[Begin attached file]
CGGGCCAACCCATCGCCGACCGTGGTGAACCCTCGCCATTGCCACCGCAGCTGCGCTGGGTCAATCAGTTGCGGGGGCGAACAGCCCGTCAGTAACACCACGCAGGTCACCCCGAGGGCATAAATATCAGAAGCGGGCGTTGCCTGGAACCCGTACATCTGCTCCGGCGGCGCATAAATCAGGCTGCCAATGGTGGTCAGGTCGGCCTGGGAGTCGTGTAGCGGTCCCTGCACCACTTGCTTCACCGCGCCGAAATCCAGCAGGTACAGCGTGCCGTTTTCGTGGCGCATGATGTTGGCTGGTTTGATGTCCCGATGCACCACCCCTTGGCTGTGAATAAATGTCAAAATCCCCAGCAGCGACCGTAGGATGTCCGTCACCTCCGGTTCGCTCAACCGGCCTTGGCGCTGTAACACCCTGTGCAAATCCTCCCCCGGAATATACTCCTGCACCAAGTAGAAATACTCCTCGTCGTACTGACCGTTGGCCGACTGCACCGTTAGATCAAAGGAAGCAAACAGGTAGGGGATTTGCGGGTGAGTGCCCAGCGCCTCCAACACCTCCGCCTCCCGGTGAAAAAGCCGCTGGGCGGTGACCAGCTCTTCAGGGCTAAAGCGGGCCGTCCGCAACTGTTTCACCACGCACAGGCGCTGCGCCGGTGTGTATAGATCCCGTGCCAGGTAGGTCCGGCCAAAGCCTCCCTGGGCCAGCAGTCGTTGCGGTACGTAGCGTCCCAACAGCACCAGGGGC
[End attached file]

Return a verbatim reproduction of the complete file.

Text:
CGGGCCAACCCATCGCCGACCGTGGTGAACCCTCGCCATTGCCACCGCAGCTGCGCTGGGTCAATCAGTTGCGGGGGCGAACAGCCCGTCAGTAACACCACGCAGGTCACCCCGAGGGCATAAATATCAGAAGCGGGCGTTGCCTGGAACCCGTACATCTGCTCCGGCGGCGCATAAATCAGGCTGCCAATGGTGGTCAGGTCGGCCTGGGAGTCGTGTAGCGGTCCCTGCACCACTTGCTTCACCGCGCCGAAATCCAGCAGGTACAGCGTGCCGTTTTCGTGGCGCATGATGTTGGCTGGTTTGATGTCCCGATGCACCACCCCTTGGCTGTGAATAAATGTCAAAATCCCCAGCAGCGACCGTAGGATGTCCGTCACCTCCGGTTCGCTCAACCGGCCTTGGCGCTGTAACACCCTGTGCAAATCCTCCCCCGGAATATACTCCTGCACCAAGTAGAAATACTCCTCGTCGTACTGACCGTTGGCCGACTGCACCGTTAGATCAAAGGAAGCAAACAGGTAGGGGATTTGCGGGTGAGTGCCCAGCGCCTCCAACACCTCCGCCTCCCGGTGAAAAAGCCGCTGGGCGGTGACCAGCTCTTCAGGGCTAAAGCGGGCCGTCCGCAACTGTTTCACCACGCACAGGCGCTGCGCCGGTGTGTATAGATCCCGTGCCAGGTAGGTCCGGCCAAAGCCTCCCTGGGCCAGCAGTCGTTGCGGTACGTAGCGTCCCAACAGCACCAGGGGC